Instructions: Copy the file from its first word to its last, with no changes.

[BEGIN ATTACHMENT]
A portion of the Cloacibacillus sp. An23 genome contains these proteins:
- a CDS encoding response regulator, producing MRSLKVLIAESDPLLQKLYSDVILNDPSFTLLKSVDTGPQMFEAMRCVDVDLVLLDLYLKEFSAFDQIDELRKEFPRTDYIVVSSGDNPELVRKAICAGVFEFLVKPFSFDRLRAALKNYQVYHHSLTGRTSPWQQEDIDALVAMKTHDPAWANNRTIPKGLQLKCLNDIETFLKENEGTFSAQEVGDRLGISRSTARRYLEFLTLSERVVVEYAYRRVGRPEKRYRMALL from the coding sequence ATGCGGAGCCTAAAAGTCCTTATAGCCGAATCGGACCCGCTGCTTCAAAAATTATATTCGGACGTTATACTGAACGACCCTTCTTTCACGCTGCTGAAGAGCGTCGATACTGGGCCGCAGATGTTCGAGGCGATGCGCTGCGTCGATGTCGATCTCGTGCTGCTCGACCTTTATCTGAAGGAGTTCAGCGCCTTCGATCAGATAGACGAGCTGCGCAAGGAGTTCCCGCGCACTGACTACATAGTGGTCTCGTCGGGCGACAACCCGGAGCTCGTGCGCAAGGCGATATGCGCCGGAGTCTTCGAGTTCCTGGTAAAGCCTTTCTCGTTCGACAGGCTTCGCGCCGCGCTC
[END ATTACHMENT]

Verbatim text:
A portion of the Cloacibacillus sp. An23 genome contains these proteins:
- a CDS encoding response regulator, producing MRSLKVLIAESDPLLQKLYSDVILNDPSFTLLKSVDTGPQMFEAMRCVDVDLVLLDLYLKEFSAFDQIDELRKEFPRTDYIVVSSGDNPELVRKAICAGVFEFLVKPFSFDRLRAALKNYQVYHHSLTGRTSPWQQEDIDALVAMKTHDPAWANNRTIPKGLQLKCLNDIETFLKENEGTFSAQEVGDRLGISRSTARRYLEFLTLSERVVVEYAYRRVGRPEKRYRMALL from the coding sequence ATGCGGAGCCTAAAAGTCCTTATAGCCGAATCGGACCCGCTGCTTCAAAAATTATATTCGGACGTTATACTGAACGACCCTTCTTTCACGCTGCTGAAGAGCGTCGATACTGGGCCGCAGATGTTCGAGGCGATGCGCTGCGTCGATGTCGATCTCGTGCTGCTCGACCTTTATCTGAAGGAGTTCAGCGCCTTCGATCAGATAGACGAGCTGCGCAAGGAGTTCCCGCGCACTGACTACATAGTGGTCTCGTCGGGCGACAACCCGGAGCTCGTGCGCAAGGCGATATGCGCCGGAGTCTTCGAGTTCCTGGTAAAGCCTTTCTCGTTCGACAGGCTTCGCGCCGCGCTC